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Brenda Frese, closing in on win No. 500, has made Maryland women’s basketball a juggernaut

Maryland Coach Brenda Frese can get win No. 499 and tie Chris Weller for the program record when the Terrapins host Wisconsin on Thursday. (Katherine Frey/The Washington Post)

Chris Weller retired in 2002 as the winningest coach in Maryland women’s basketball history, racking up 499 wins and milestone after milestone as the women’s game grew into a pillar of collegiate athletics. That number, though, bothered 31-year-old Brenda Frese, Weller’s young, brash replacement. The digit was one shy of 500, a round number with a satisfying significance.

So Frese set out to find that 500th win for Weller, asking permission for the former coach to take over the Terrapins for one more game. Compliance officials denied the request.

Nineteen seasons later, Frese sits at 498 wins, with a game Thursday at home against Wisconsin that could bring her even with Weller. And Frese, now 50, would still rather talk about Weller’s 499 than her own accomplishments.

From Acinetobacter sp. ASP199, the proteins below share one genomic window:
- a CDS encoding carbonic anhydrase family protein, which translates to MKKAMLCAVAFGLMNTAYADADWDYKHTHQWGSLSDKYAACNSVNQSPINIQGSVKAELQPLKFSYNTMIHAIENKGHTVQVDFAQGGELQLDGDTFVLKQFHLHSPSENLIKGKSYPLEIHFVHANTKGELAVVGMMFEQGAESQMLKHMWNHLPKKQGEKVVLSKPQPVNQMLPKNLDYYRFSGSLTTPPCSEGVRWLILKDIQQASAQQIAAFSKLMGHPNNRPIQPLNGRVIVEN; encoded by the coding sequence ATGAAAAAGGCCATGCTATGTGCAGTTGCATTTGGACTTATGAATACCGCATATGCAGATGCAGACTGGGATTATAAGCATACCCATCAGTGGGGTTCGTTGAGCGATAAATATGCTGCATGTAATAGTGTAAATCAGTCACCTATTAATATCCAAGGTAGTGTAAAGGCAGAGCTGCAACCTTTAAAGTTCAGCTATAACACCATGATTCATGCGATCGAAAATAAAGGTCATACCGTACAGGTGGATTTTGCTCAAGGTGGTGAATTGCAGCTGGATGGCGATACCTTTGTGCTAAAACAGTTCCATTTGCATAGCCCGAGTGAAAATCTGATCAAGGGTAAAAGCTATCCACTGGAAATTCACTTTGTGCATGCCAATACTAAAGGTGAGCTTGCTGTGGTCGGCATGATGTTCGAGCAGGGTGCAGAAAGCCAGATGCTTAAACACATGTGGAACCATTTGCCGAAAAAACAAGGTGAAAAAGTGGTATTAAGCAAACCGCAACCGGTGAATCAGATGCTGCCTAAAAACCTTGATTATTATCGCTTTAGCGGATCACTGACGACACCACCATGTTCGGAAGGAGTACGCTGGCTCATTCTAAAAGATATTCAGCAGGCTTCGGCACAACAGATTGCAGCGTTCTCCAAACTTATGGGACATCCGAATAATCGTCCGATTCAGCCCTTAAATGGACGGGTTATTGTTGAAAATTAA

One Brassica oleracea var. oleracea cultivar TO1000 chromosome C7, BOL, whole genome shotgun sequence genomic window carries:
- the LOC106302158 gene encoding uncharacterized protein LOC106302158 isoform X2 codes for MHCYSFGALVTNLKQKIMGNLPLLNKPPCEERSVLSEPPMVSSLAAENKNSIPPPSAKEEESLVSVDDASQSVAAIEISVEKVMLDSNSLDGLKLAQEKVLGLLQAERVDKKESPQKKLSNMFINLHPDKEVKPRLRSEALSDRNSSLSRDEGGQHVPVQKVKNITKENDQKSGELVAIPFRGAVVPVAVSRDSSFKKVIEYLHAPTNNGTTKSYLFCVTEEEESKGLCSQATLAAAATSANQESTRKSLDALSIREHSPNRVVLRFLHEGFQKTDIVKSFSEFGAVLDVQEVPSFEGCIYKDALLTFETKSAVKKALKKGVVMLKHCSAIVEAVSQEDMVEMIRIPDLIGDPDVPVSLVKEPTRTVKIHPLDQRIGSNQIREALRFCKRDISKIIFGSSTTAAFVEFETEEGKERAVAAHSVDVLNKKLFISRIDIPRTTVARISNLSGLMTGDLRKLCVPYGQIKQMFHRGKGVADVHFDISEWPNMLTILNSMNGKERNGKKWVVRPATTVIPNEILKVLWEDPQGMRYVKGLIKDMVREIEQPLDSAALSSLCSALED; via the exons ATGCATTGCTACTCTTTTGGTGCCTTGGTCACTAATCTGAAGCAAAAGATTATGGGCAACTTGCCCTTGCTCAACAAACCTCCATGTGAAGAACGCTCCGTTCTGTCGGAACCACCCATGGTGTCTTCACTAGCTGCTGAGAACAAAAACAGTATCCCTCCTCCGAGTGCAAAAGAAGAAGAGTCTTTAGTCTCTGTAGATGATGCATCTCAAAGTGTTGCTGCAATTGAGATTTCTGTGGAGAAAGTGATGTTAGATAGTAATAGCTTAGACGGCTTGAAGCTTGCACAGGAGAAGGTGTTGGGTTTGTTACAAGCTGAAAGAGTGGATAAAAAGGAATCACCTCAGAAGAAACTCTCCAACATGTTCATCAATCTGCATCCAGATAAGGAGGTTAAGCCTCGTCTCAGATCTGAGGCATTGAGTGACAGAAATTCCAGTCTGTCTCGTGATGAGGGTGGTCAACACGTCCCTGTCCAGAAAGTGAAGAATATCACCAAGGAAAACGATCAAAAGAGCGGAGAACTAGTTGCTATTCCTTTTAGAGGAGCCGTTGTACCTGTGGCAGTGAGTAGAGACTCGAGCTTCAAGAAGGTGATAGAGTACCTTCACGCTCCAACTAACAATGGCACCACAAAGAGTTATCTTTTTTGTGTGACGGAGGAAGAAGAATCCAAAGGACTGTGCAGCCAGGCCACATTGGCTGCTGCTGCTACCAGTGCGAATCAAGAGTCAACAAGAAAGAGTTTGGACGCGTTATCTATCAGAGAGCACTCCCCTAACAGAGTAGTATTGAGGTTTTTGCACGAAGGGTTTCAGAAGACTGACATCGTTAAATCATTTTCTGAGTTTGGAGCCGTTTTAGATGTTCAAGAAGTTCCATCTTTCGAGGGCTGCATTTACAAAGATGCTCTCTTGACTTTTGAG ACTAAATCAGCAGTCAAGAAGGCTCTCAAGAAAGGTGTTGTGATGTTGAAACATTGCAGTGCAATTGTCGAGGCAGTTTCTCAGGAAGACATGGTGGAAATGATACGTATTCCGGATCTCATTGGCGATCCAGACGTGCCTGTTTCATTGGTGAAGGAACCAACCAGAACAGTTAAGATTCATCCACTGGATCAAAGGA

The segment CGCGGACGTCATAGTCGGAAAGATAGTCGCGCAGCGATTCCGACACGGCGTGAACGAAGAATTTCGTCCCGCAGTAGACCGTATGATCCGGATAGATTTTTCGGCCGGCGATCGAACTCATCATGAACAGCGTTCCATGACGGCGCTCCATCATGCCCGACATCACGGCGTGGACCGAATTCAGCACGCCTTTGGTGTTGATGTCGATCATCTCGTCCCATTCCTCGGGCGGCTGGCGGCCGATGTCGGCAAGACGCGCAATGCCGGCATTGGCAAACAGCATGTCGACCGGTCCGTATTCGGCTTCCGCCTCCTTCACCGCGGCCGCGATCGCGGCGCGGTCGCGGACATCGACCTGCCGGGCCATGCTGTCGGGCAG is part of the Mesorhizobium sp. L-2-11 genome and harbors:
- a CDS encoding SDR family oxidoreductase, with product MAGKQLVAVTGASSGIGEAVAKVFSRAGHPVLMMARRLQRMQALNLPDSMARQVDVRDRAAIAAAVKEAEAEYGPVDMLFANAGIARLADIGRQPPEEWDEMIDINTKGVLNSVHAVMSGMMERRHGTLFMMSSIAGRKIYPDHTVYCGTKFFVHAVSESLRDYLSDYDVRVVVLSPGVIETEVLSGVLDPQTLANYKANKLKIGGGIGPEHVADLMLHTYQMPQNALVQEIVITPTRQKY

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Brenda was adamant about it,” former Maryland athletic director Debbie Yow said. “She treated Coach Weller with a tremendous degree of respect and honor.I don’t know anybody that would do that.

“Coaches don’t give up wins, do they?”

Those types of stories are typically the first things those close with Frese want to discuss when talking about the coach. The accomplishments speak for themselves. She was 35 when she led the Terrapins to the national title in 2006, becoming the fifth-youngest coach to accomplish the feat. Frese has three Final Four appearances, was named national coach of the year in 2002 and conference coach of the year five times across three leagues and developed seven conference players of the year.